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To what extent did the Second World War herald a period of social change for women?

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Introduction

To what extent did the Second World War herald a period of social change for women? The Second World War only created social change for women to a small extent. Although, many women occupied professions traditionally held by men such as working in the factories and on the land, women did not experience social change and did not really benefit as this is seen not only through the roles played by women where there was an inequality and lack of equal pay within the workplace, but also the role of government intervention. The Second World War did not bring about social change for the roles of women as this is seen by the inequality in occupations where women who worked on the land, such as the female workers and those women enrolled in the Women's Land Army. There was inequality amongst female workers, especially where their clothing was concerned. This is particularly seen in the case of Hebditch, a farmer from Stoke-under -ham who had commented on the treatment of his own women land workers compared with those who served in the Women's Land Army, as he had said that : I have three daughters, the oldest is 24, they have all worked on my farm since they left school. Because they are working for their father, they are not eligible for the Land Army. I would like them to have rubber boots, and strong warm clothes for winter work on the fields, but you simply cannot find these things, nor sufficient coupons to secure them if you could find them. ...read more.

Middle

age group of 19-24 were recruited.11 This significantly demonstrates that women did not receive social change because by only recruiting women who were only of these ages, this placed an obstacle to those women who were older and mature, who may had already experienced similar roles prior to the war. Furthermore, it seemed that there was no social change for women in these types of jobs because it seemed that only under half-a- million women were still working in the the Auxiliary Territorial Services and Women's Armed Forces by the end of the war in 1945.12 The armed forces was also an occupation that provided very little social change for women because it seemed that there was no equality between men and women, and therefore women particularly were looked on unfavourably. Malcolm Pearce and Geoffrey Stewart support this as they have argued that "despite the very active service engaged in by women in the armed forces, the old prejudices seemed still to be at work because technically they were non-combatant so that they could not possess the same skill and bravery."13 Pearce and Stewart make a strong argument here because although women joined the armed forces, it seemed that employers still held pre-war prejudices regarding s*x segregation. Such prejudices are significant in demonstrating that social change was hindered because it seemed that women were never really given a chance in such muscular jobs and therefore their male counterparts in the armed forces did not view or treat them on an equal footing.14 This inequality of women in the Armed Forces was further enhanced at the end of the war where the Women's Auxiliary Services were ...read more.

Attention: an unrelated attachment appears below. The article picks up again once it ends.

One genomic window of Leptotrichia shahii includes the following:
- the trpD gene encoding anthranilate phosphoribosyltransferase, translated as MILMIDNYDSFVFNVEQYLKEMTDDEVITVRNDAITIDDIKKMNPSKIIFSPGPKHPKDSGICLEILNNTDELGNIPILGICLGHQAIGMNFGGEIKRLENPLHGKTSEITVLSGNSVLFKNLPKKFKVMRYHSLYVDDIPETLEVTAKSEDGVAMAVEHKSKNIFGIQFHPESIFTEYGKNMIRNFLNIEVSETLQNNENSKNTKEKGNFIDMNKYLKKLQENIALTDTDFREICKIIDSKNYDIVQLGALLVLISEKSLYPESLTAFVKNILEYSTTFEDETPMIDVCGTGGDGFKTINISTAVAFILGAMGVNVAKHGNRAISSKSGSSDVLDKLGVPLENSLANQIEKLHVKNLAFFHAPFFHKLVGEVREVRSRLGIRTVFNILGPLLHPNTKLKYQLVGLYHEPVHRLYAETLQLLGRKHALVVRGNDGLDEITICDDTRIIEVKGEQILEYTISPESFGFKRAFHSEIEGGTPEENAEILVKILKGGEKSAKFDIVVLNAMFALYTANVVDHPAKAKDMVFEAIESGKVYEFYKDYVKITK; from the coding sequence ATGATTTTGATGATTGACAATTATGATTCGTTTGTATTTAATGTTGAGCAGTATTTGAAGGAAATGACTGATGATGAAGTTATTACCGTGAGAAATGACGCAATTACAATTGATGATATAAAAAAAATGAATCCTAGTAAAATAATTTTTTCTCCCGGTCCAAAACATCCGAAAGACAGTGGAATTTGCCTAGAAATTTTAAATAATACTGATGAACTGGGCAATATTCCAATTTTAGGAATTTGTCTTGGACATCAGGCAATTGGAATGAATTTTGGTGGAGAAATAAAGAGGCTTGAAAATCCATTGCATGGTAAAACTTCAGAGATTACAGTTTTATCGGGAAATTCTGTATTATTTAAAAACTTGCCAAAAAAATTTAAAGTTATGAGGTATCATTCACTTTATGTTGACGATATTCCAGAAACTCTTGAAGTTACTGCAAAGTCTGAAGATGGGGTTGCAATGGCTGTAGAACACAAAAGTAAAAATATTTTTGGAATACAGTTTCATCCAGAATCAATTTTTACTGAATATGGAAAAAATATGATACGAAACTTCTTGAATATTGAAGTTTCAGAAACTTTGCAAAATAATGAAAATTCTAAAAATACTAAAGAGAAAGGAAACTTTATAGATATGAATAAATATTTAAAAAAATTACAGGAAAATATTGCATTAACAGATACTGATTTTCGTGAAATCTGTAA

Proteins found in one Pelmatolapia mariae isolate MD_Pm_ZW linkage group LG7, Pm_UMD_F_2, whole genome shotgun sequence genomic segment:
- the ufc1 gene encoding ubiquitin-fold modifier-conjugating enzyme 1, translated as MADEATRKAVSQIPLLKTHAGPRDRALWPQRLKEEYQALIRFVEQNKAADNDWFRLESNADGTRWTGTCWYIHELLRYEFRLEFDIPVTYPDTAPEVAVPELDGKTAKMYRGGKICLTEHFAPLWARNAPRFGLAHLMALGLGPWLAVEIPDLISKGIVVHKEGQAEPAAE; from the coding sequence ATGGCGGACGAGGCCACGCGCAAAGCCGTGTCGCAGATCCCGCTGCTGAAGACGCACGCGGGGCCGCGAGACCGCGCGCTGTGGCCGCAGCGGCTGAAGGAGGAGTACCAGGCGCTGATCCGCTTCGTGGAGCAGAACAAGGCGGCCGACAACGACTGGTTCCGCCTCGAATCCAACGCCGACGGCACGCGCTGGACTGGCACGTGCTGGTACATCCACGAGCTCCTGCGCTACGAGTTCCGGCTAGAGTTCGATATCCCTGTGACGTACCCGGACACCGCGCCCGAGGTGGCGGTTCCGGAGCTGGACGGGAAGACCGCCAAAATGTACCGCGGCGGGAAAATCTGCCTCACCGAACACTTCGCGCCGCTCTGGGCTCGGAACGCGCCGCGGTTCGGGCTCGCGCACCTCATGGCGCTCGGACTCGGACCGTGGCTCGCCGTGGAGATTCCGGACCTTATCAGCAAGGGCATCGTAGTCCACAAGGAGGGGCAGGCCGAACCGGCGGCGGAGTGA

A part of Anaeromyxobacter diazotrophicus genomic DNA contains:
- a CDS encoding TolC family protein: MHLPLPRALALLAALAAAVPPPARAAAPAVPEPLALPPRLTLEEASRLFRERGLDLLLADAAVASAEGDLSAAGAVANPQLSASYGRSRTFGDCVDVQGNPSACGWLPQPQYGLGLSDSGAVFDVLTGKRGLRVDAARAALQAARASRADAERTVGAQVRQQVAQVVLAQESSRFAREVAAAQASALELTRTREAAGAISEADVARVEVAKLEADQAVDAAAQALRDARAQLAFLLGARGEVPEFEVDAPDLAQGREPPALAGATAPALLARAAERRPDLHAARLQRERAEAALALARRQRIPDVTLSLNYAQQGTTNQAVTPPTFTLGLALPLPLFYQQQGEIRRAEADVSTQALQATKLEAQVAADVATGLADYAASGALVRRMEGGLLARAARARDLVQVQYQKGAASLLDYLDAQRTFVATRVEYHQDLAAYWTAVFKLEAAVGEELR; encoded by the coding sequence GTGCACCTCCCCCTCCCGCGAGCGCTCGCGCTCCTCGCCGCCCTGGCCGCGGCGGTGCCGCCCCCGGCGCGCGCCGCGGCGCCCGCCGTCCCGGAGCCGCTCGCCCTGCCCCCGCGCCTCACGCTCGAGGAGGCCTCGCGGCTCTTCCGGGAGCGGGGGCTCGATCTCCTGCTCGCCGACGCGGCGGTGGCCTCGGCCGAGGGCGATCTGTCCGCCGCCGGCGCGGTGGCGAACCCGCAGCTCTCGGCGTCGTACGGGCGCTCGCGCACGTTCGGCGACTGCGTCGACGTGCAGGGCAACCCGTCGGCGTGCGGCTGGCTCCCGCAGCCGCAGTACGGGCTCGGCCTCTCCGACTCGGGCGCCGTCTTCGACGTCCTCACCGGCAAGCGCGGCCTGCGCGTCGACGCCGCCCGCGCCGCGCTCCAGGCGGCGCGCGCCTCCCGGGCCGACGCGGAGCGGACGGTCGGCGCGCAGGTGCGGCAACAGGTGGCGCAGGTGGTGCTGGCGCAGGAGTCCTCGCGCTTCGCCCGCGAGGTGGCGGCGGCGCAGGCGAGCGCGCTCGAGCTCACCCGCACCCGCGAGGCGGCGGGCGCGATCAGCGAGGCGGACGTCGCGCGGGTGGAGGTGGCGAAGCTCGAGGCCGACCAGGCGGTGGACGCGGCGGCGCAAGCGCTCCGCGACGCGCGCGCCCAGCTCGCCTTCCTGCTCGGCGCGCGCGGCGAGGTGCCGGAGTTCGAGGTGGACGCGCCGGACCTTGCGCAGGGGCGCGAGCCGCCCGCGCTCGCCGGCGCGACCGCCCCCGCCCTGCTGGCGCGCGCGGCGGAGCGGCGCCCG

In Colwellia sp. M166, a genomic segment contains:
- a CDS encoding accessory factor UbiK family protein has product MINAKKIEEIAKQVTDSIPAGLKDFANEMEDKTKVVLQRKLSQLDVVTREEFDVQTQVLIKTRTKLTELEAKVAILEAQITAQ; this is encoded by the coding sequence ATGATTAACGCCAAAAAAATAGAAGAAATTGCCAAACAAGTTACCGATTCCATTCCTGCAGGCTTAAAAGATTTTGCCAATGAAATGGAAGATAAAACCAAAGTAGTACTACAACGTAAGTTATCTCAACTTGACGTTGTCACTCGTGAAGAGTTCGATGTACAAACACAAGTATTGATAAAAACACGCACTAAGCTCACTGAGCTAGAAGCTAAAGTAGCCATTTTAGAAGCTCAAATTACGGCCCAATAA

Conclusion

Women also never achieved social change during the war due to role of Government intervention. Harold Smith supports this as he argues that: "Government policies also helped ensure that the position of women would not be greatly altered by the war. The government mobilised the nations' woman power reluctantly, made pre-determined efforts to maintain its pre-war practice of s*x differentiation among its own employees and facilitated the movement of women workers back into the homes once the conflict had ended. "25 Smith makes a strong argument because it seemed that the Government did not really aid women to achieve better prospects during the war and to encourage them further. This is because it seemed at the start of the war that the Government had made it very clear that the roles of women during the war would not change and were only a temporary option, and therefore it appeared that the female pre-war domestic roles were to be restored once the war had finished. 26 The Second World War did not create a period of social change for women. Although, the war was a time when women could take on various roles and professions traditionally occupied by men, any social change or benefits that women achieved within these roles were ultimately limited and counter-productive. Not only was social change limited for women due to government intervention but also due to inequality and prejudice that was prevalent within the workplace. It was these obstacles that would need to have been overcome in order to successfully achieve female egalitarianism in the near future. ...read more.

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